Yet, this is a book that is as much about happiness as it is about destruction. It is also a tribute to Abdulali’s parents. Her father who wrapped her in his arms after she had been gang-raped and asked her, “What do you want? We’ll do whatever you want." Her mother who tried to discourage her from working as a rape crisis counsellor, but when Abdulali got the job, joined her team every afternoon with cake and “just sat there, knitting implacably against fear and horror and isolation."

This is a book about rape but it is also a book about the rest of life.

“Hi, I’m Manassah. I was raped, I’m happy. I’m not happy I was raped, but I’m happy," Abdulali quotes a survivor who introduces himself with these words every time he starts a talk. He wants all of him to be seen together.

Abdulali insists on dealing with the totality of life—what Zorba the Greek had called “the full catastrophe". Birdsong and brutality don’t cancel each other out—they co-exist. She refuses to step back from paradoxes that may be hard to categorize, from realities too complex to process. There is no right way to heal, she writes.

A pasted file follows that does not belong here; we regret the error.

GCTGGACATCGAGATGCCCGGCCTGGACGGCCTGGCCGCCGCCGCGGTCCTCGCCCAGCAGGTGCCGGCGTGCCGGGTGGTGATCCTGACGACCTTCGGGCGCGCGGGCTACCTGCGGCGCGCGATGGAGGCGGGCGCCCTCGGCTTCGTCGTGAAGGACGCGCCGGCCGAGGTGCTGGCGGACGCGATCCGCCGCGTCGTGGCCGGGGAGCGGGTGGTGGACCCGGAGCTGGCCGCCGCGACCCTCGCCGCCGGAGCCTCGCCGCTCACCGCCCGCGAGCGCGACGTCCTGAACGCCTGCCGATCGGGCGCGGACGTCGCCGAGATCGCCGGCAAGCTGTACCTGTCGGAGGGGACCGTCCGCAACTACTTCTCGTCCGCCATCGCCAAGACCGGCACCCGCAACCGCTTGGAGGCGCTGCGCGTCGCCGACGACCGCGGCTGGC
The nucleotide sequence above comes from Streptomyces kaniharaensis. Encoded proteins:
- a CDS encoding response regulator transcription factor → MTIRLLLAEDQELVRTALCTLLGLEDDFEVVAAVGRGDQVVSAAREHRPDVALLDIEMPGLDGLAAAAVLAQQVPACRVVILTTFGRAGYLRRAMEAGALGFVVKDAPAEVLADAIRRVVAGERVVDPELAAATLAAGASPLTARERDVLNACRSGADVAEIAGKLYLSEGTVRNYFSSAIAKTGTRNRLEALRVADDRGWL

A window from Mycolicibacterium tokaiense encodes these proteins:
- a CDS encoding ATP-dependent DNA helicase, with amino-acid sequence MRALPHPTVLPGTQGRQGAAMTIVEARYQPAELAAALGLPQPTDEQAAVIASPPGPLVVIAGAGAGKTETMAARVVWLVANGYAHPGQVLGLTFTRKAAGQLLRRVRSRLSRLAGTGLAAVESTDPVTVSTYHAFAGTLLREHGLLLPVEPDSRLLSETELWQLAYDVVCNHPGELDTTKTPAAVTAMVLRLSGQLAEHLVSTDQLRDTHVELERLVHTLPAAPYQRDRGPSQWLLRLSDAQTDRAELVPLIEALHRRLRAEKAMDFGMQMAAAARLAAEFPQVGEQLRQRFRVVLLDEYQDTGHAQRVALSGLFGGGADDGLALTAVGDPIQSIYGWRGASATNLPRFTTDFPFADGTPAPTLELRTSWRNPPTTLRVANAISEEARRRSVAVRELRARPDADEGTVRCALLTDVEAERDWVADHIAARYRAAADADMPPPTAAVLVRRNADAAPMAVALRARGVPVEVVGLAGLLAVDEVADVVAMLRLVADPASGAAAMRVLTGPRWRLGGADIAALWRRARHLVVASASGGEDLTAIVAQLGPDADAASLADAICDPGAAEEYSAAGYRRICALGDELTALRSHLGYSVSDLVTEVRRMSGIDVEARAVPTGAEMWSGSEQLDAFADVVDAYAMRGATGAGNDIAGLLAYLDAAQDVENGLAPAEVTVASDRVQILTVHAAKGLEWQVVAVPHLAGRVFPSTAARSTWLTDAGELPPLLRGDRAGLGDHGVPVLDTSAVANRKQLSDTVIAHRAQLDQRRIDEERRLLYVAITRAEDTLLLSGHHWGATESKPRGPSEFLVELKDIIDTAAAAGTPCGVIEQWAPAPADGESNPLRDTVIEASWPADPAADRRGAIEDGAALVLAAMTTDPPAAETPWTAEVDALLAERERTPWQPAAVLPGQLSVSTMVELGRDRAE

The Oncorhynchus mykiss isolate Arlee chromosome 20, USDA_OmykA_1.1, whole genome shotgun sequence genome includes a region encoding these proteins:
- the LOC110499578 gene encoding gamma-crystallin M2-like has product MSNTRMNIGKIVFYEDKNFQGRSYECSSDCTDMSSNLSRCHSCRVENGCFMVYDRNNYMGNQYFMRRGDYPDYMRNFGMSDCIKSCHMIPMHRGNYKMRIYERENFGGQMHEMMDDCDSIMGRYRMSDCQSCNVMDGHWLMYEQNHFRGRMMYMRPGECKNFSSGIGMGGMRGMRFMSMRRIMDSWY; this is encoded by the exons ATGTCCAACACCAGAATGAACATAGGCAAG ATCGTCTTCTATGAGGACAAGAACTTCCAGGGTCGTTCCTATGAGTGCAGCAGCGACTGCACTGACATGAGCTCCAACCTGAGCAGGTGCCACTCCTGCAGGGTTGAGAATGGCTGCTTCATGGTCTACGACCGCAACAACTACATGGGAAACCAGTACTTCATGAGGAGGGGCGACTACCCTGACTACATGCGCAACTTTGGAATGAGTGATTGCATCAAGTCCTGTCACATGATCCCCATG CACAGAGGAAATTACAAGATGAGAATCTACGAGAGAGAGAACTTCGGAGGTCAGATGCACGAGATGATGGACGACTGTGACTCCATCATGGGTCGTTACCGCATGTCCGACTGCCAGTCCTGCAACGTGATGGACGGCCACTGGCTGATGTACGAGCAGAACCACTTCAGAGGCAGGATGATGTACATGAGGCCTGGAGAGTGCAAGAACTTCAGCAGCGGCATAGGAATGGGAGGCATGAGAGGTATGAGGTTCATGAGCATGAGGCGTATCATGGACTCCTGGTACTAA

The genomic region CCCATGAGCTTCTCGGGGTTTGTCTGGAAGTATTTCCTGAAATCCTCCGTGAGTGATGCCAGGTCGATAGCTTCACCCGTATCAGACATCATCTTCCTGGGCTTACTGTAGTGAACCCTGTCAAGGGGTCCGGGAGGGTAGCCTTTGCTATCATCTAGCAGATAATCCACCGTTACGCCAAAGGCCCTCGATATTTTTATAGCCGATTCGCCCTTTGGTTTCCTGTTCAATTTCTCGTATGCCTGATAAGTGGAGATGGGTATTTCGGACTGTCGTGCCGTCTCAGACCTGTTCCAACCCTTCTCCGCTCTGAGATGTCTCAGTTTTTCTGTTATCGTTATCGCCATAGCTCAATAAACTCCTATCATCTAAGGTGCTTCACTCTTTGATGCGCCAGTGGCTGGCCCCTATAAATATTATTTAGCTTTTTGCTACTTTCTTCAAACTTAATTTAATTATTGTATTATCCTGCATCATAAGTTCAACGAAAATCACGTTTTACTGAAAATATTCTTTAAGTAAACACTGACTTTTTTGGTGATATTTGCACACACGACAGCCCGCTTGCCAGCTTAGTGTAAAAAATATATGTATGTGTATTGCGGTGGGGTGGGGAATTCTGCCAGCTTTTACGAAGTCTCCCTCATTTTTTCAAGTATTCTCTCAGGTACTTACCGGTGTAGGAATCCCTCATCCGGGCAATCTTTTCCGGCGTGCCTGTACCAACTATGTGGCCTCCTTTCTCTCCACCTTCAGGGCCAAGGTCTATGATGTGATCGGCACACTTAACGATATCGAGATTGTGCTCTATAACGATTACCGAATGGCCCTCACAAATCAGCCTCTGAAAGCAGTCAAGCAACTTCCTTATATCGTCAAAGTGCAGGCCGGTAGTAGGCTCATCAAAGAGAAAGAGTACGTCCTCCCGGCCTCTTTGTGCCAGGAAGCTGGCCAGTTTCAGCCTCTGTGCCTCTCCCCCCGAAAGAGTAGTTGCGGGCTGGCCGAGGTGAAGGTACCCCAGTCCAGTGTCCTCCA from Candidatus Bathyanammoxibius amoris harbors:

Some people are destroyed by rape, most are not, Abdulali has learnt. They come through it, “wearing with great dignity a mantle of bitter grace." But they shouldn’t have to, she reminds us. And they certainly shouldn’t have to do it alone.

With this book, Abdulali hopes to end some of the silence around rape, to illuminate the shadows. “I want to let some light back in," she writes, handing over the rest of the responsibility to the reader. It is the rest of the world that is culpable in the silence around rape. This book spells this out clearly.

Allow yourself to be immersed in Sohaila Abdulali’s words. There is hope and laughter here, there is redemption and forgiveness in the stories narrated. There is humour, compassion, wisdom and light on these pages. The author’s search for answers is bound to resonate with yours and mine.

Natasha Badhwar is the author of the book My Daughters’ Mum, and co-editor of Reconciliation—Karwan e Mohabbat’s Journey Of Solidarity Through A Wounded India. Her new book Immortal For A Moment will be out in December 2018.

She tweets @natashabadhwar